3. moonbat  •  May 22, 2008 @2:10 pm

    In a way, it’s good that this primary season has dragged on so interminably long – because it’s shown us – and I hate to say this – just how crazed Billary can get when push comes to shove. They say power corrupts, and I’m thinking this is what 8 years at the top of the world did to these people – they think they are owed this election. They apparently so very badly miss living at 1600 Pennsylvania Ave, and will say or do anything to regain it.

    I wouldn’t want either of them near any levers of power. Chris Dodd is my choice for Senate Majority Leader, and he can’t take the reins of this job from Harry Reid any time too soon. It would be grand if Bill at least could morph into Jimmy Carter, Nobel Prize Winner, which could still happen, but both Clintons have sadly become caricatures of themselves this year. I’m hoping that Obama wins not just because he’s the better candidate IMO, but because the Clintons need a good dose of humble pie.

  4. Preston  •  May 22, 2008 @2:41 pm

    As long-standing candidate for the Democratic nomination, she certainly deserves, and Obama has alluded to, consideration for the second place on the ticket. That’s all. On the basis of her reluctance to cede the nomination to Obama, that we may be looking at an attempt to have the courts overturn the primary/convention results a la Bush 2000. It will get nasty, my friends.

    A joke heard on a local radio this morning: A reporter asked Bill Clinton, “where does Hillary find the strength to continue fighting?” Bill replied, “Our marriage is none of your business.”

  5. Swami  •  May 22, 2008 @3:06 pm

    Character is the most important quality of leadership. It’s easier to build experience than to rehabilitate a flawed character. I hear that Obama seeks imput from all quarters because he understands the value of counsel that doesn’t tickle the ears. Unlike assholes like Bush, or McCain who demean people of contrary opinions because they think their own status and power imparts some sort of infallability. Hillary is no different.. she doesn’t understand the power of humility. you can’t benefit from other peoples knowledge and experience when you’ve got all the answers yourself.

    Obama is.. “yes we can”, “si, se puede”..inclusive, offering us a sense of empowerment rather than coming off as a big daddy,messiah, decider, commander guy, sheepherder. I want somebody who at least recognizes that my voice should have a place at the table of the American dream. McCain and Clinton won’t want to know me after they’ve gotten my vote. They’ll love me all the way into the voting booth.

  6. mikefromtexas  •  May 22, 2008 @3:14 pm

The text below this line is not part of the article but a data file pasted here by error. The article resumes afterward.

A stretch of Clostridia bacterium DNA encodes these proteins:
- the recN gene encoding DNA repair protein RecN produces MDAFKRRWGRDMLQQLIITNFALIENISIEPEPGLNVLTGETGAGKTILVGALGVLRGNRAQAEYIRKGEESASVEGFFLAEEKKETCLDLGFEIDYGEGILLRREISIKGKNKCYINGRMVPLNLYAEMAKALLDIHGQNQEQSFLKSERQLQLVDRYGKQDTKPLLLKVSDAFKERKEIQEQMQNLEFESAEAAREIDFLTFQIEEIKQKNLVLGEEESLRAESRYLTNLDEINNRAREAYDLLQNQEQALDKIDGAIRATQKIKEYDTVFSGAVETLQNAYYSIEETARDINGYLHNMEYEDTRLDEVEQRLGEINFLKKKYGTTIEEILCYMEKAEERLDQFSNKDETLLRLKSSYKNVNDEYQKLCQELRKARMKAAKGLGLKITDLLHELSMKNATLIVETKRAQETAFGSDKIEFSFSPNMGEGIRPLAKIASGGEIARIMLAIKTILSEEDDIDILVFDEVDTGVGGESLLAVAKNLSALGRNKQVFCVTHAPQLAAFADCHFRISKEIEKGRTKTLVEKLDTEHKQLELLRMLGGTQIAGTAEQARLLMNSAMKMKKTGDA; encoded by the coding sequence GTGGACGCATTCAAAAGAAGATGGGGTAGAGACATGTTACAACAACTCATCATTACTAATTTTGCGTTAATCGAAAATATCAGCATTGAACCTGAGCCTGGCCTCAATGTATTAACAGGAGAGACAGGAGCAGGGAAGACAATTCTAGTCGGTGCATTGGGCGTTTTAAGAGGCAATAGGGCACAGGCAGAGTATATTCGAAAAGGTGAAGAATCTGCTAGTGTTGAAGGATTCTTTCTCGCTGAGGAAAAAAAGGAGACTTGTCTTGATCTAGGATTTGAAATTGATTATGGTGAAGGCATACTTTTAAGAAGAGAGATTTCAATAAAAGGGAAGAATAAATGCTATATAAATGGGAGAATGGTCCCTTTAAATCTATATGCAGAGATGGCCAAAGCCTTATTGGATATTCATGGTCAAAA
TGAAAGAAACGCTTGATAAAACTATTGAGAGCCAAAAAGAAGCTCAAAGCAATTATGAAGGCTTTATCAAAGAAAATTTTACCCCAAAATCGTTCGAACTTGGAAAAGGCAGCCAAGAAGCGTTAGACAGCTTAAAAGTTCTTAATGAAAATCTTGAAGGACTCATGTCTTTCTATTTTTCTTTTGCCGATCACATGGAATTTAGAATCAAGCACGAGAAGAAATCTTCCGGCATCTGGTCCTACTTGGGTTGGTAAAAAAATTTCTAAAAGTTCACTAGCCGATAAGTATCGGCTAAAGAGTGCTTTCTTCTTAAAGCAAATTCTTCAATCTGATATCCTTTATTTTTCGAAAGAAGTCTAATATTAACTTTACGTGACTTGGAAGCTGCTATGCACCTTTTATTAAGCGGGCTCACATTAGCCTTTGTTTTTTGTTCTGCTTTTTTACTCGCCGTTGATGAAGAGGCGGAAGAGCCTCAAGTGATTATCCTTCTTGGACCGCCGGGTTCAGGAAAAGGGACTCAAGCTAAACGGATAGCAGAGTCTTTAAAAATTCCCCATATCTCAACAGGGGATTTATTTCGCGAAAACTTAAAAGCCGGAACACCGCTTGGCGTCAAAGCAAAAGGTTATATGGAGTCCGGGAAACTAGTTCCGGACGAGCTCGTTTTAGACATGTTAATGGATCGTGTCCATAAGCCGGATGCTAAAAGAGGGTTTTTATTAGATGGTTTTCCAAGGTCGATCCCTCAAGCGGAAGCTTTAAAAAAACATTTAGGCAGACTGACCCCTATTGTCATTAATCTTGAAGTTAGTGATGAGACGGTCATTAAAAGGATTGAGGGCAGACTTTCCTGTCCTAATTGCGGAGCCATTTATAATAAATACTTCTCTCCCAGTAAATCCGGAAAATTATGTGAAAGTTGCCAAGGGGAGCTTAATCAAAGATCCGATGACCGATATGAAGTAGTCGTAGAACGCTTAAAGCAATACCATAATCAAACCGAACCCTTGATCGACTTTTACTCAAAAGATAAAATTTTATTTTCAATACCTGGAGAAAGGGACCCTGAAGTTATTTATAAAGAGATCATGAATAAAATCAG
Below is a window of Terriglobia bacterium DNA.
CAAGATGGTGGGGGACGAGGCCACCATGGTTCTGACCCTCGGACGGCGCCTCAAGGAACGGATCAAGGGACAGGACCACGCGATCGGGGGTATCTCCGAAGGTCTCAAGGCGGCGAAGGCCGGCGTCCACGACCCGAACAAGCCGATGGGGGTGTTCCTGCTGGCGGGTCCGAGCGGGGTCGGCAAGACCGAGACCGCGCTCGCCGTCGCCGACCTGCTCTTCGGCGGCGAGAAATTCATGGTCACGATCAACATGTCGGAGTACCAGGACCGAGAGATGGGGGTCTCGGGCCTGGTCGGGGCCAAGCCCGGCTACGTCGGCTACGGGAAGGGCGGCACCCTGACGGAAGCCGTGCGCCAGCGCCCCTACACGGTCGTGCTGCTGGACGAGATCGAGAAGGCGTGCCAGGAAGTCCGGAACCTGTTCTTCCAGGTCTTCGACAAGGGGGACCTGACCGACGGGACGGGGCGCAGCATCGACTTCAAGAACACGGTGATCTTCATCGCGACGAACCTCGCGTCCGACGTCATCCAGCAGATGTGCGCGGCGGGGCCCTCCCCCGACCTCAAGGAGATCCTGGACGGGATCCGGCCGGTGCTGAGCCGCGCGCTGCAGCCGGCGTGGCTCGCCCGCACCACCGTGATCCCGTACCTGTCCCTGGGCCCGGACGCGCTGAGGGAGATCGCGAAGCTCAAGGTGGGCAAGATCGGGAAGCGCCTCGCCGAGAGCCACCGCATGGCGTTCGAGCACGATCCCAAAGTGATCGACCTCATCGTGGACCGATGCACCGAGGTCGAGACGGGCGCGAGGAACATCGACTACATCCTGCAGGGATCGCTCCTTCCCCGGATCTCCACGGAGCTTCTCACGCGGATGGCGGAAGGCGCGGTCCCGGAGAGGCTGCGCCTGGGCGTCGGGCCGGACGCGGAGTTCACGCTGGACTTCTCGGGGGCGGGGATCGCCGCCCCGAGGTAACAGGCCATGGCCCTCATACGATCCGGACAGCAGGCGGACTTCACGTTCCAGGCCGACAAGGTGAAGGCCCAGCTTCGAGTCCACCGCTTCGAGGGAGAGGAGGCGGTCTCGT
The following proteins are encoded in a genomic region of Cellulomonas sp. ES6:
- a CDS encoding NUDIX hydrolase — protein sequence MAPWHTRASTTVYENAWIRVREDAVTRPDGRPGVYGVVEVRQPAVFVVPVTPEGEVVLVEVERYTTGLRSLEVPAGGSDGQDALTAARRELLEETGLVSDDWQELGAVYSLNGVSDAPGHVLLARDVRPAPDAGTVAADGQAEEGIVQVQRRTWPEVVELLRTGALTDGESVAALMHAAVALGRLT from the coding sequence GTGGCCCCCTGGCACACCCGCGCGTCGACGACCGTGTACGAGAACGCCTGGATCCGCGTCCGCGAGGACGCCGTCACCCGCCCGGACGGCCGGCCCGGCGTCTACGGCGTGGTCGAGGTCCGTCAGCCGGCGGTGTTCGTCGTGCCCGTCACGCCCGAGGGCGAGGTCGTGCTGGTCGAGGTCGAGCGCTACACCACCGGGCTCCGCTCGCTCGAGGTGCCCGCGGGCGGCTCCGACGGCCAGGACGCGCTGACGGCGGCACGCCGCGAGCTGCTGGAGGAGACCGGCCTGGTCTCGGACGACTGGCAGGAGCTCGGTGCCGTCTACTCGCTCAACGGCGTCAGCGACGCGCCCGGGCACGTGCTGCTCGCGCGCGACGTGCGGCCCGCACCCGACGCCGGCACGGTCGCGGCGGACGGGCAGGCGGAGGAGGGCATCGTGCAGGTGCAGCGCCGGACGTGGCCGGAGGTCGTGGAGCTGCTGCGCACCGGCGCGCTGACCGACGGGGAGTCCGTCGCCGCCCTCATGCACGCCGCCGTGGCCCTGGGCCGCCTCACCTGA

Also keep in mind that this is a fight to the death for the DLC. After how badly they have botched her campaign, why would anyone ever hire Penn, Wolfson or any of these other morons again. It’s more than just the Clintons.

  7. uncledad  •  May 22, 2008 @7:40 pm

    I still stand by my theory thatMcCain, Hill and Bubba have signed a deal with bu$hco to let all the past indecresions (umm understatement) remain uninvestigated. If she wants on the ticket it is only to have the best position to undermine Obamas chance of winning. I hope Obama is tough enough to keep her at arms length, oh and don’t turn your back!

    The political establishment aint just afraid of Obama, they are afraid of the past. It haunts them and they won’t stop running from it.

  8. Swami  •  May 22, 2008 @8:46 pm

    Ha, McCain kicked Hagee and his highly coveted political endorsement to the curb. “Get thee behind me Satan!”? Gee, I wonder why McCain found it offensive that Hagee said Hitler was doing God’s will in conducting the holocaust? It amazes me that McCain would turn from the truth of God’s holy word for the sake of political advantage. Weep for the Daughter of Zion.

  9. biggerbox  •  May 22, 2008 @10:03 pm

    What woman would be an acceptable candidate?

    Well, how about one who hadn’t acted like she deserved the nomination from the start, one who doesn’t seem a little miffed that everyone doesn’t automatically agree? How about one who can hire campaign staff as competent and populist as Obama’s, instead of bozoes like Mark Penn and Terry McAuliffe, (apologies to Bozo and clowns everywhere.) How about one who didn’t vote to authorize the stupidest military misadventure in American history? How about one who could, after positioning herself for the job for close to a decade, was actually able to convince an overwhelming majority of the party that she really was the one they wanted? (I mean, come on. It shouldn’t even be close, given how long she’s been planning on this campaign…)

    Seriously, the idea that there couldn’t be a stronger female candidate than Hillary strikes me as the most bizarre sexism. It’s not about her being a woman, it’s about her not being as good a politician as she thinks she is.

    As for the veep slot, the traditional way one applies for that job is to end one’s campaign as soon as it’s clear you can’t win without extraordinary measures, and to give your endorsement to the one you want to run with. NOT by continuing to slam the most likely nominee, and sending protesters to the Rules Committee meeting to game the system. I think Bill Clinton is a real smart guy, but sometimes he is completely idiotic, and this is another one of those times.